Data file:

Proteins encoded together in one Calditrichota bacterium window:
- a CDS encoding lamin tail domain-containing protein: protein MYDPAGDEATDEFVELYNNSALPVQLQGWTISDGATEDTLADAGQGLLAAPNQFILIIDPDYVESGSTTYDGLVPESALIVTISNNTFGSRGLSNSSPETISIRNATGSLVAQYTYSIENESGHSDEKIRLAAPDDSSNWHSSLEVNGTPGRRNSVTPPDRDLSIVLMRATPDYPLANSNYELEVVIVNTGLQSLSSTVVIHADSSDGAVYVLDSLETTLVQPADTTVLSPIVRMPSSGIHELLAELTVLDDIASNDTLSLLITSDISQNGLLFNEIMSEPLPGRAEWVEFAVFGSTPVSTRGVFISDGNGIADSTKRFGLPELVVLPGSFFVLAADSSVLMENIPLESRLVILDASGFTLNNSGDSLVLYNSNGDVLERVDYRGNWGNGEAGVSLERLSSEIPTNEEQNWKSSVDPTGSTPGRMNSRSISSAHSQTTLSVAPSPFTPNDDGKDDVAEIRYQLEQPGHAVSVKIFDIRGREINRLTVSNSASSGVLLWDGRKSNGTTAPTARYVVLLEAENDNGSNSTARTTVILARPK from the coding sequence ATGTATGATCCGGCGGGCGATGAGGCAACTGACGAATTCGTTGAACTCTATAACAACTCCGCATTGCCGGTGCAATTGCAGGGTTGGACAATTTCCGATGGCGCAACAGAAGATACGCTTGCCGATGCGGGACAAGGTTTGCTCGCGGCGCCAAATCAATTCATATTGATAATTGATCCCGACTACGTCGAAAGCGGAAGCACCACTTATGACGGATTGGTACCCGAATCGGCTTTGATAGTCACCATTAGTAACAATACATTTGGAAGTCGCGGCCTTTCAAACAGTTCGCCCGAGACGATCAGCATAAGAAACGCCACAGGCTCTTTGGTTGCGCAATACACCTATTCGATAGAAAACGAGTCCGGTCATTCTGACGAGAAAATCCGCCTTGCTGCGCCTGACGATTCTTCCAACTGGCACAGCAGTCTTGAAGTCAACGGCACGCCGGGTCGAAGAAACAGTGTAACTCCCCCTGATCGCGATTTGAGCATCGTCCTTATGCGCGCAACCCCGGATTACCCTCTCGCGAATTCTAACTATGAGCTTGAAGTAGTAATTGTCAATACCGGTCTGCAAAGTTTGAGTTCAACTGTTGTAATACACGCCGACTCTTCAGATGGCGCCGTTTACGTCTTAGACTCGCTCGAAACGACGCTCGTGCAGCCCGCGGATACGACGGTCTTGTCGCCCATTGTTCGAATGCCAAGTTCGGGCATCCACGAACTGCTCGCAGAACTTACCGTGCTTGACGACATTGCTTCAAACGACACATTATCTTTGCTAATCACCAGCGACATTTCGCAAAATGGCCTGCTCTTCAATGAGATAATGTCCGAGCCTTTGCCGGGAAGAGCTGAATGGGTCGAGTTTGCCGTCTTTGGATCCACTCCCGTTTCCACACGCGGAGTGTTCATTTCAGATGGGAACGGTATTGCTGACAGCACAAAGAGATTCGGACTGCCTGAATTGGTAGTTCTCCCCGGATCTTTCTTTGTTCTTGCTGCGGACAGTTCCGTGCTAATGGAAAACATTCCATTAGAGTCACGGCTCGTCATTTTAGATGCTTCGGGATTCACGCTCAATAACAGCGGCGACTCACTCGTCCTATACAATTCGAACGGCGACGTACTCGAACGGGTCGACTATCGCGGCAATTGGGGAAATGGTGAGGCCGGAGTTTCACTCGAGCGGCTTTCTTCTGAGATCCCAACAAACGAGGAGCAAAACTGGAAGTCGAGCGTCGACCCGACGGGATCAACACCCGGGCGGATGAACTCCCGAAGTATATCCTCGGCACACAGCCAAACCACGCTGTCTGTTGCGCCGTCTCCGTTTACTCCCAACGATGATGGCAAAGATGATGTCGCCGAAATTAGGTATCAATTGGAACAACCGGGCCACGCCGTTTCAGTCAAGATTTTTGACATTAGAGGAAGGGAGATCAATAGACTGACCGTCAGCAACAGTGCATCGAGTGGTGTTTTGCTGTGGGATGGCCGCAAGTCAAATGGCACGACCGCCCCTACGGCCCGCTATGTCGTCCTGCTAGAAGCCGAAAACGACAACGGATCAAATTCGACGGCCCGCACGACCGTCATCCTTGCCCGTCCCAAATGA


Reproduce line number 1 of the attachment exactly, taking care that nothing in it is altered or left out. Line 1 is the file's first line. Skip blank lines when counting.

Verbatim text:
Proteins encoded together in one Calditrichota bacterium window: